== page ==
A Private Paradise

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By Caleb Bedillion
Photos by Lindsay Pace Daffron

Turn off the highway, go up a patched-over county road in northeast Monroe County, out past the soybean fields, keep going, and then, down a gravel drive screened by the young oak growth, with the bigger trees out behind. That’s where you’ll find it.

Earl and Jan Rogers call it “the country.” They have spent two years building a tidy getaway nestled on about 200 acres, much of it family land held through a couple generations now.

The place offers a welcome respite from hectic schedules and long commutes.

“We have 12-hour days pretty much Monday through Friday,” Earl said. “We’ll come down here on a Friday night, and a pretty good weekend is if the cars don’t move.”

The couple have a more full-time residence in the stately Tupelo neighborhood of Belledeer, but take every chance they can to leave the “city house” behind, even if just for an evening of cozy cabin life.

“If we decide to come down a night, it’s not like a trip, but it’s far enough you feel like you’ve gotten away,” Earl said.

Earl works as chief operations officer of Mississippi Polymer in Corinth. Jan is a reading specialist and travels across north Mississippi working with school districts.

Married eight years now, Earl and Jan built and filled the little home in the woods with local materials, custom craftsmanship and with art, furniture and treasures collected across their lives.

“There was just a certain element we wanted, and you had to go find it,” Jan said. “You couldn’t just go to a store and find what we wanted.”

Off the gravel drive, a stone path takes you up onto an L-porch that wraps around the dogtrot-inspired home, sided in durable Hardie board. Out here, Jan planted shade-loving hostas all around, and hung a swing that belonged to her grandfather.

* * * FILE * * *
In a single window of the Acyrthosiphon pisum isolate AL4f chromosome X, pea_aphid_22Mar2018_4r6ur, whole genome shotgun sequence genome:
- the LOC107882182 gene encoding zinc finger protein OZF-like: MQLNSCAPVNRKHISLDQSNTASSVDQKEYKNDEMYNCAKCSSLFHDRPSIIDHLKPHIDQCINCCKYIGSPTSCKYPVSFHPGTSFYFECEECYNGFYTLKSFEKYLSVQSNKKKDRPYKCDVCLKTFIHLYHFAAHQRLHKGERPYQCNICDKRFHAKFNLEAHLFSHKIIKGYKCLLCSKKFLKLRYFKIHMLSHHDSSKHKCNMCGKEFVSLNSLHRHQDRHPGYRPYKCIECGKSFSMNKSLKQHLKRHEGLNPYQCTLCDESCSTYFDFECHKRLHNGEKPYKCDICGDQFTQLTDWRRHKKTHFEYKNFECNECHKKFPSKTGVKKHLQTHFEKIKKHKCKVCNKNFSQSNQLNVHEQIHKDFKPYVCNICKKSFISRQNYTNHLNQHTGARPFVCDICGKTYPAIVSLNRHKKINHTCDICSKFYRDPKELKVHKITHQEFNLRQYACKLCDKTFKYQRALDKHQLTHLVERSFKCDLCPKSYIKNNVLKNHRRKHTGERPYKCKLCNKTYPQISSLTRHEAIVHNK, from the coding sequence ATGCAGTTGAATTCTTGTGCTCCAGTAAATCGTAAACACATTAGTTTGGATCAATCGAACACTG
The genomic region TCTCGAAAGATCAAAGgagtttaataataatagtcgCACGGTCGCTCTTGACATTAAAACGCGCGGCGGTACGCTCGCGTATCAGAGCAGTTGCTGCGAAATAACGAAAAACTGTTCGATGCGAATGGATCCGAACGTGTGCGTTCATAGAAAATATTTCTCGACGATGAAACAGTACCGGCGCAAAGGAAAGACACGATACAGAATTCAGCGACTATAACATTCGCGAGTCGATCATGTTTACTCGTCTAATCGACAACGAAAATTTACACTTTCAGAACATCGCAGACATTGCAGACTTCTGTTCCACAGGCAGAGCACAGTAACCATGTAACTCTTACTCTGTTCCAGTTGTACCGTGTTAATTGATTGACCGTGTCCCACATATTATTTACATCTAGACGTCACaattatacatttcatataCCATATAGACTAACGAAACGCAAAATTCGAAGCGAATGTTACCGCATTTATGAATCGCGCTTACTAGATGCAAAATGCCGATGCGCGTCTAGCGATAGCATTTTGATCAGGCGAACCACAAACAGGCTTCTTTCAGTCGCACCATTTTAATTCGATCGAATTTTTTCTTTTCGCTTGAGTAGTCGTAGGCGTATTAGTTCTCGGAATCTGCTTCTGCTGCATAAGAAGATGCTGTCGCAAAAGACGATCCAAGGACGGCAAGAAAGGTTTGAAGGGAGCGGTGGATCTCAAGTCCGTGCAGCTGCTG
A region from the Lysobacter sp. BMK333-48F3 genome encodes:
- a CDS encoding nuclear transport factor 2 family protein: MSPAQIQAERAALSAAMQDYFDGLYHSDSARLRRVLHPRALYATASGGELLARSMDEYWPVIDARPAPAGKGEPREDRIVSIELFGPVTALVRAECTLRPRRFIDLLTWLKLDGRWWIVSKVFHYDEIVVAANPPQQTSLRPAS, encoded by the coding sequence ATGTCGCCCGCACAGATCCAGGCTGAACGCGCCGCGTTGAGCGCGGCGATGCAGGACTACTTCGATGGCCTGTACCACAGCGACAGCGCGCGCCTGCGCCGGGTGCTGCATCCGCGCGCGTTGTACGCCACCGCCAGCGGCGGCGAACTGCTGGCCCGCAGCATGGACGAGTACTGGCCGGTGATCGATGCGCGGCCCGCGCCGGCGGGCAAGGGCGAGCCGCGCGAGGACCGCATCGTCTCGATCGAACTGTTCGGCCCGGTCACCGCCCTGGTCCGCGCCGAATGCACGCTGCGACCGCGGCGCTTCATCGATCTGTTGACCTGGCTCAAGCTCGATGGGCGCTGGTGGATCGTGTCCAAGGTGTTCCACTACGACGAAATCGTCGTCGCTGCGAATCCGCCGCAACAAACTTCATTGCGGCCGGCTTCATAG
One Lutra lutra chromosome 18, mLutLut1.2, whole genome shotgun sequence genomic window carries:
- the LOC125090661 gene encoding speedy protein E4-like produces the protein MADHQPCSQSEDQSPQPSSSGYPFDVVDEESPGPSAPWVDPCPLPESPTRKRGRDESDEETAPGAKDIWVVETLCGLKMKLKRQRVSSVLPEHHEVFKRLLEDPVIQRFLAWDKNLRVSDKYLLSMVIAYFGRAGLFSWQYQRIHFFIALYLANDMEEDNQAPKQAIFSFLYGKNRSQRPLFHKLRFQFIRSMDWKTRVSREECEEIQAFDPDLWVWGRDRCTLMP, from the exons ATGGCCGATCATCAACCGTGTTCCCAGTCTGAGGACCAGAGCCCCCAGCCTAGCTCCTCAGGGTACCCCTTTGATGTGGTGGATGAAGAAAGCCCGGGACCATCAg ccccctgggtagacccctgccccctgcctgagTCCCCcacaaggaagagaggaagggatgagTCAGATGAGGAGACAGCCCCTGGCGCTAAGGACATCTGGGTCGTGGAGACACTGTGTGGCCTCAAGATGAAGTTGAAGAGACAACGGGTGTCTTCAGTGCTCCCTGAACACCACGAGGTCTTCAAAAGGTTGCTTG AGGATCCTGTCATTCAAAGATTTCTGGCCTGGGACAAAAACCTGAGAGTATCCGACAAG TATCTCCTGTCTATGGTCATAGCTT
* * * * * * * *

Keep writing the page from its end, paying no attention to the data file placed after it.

Walk inside, and your eyes go up. The combined kitchen/living space is crowned by a vaulted ceiling paneled with scarred wood, soaked with history and salvaged from the former Tupelo Compress by the Guntown-based Vintage Flooring & Furniture.

The mantle over the stone-clad fireplace is a beam from a barn, the old mortise and tenon joints still visible. The kitchen is laid out galley style. A custom-built cabinet houses an apron front sink and granite counters. Opposite, a chest of drawers converted into an island features a hickory counter fashioned by Woodwork Kings in Tupelo. The interior walls are finished throughout in shiplap, sourced from Corinth, and left unpainted and unstained.

“It’s a blend of reclaimed and new,” Earl said.

The home also features a different blending. Earl prefers an aesthetic that’s a bit rougher-hewn, even raw. Jan has a softer style.

What they worked out is something like farm-house style crossed with a log cabin, or maybe a hunting lodge.

“I like natural elements, and, of course, he loves that,” Jan said. “It’s still pretty rustic, but it’s got some good classic style to it.”

Jan had a freer hand with the décor.

“She knows what I like, but all the decorating is hers,” Earl said.

Like the structure itself, the interior is a patchwork of antiques, second-hand pieces and heirlooms discovered at flea markets, junk shops and antiques stores across the region.

“We are back-road travelers,” Jan said. “We like small town and little local shops. To me that is where you find the most rewarding things.”

Call it an occupational hazard – Jan has an upstairs booth in the popular Tupelo antiques mall, Relics. Sometimes, a lingering item in the booth might just find its way out to the country with Jan.

The home does not sprawl. Behind the main living area is a bedroom, a bathroom and a laundry.

Space is used efficiently throughout. The kitchen island can pull double duty as a dining table. An apartment-sized stove is just big enough. There isn’t a dishwasher. Pocket doors are used instead of swinging doors.

There are no closets in the house, either. Whether in the kitchen or the bedroom, storage comes from furniture pieces, a tactic Jan decided to deploy after a trip to Mount Vernon, the historic home of George Washington.

A detached bunkhouse does offer a few extra beds and an additional bathroom for guests. That accommodates family and a few other visitors here and there.

But first and foremost, the home is a private hideaway to rest, recharge and be together.

“We do entertain a little, but not much,” Earl said. “Mostly, it’s just us.”

 

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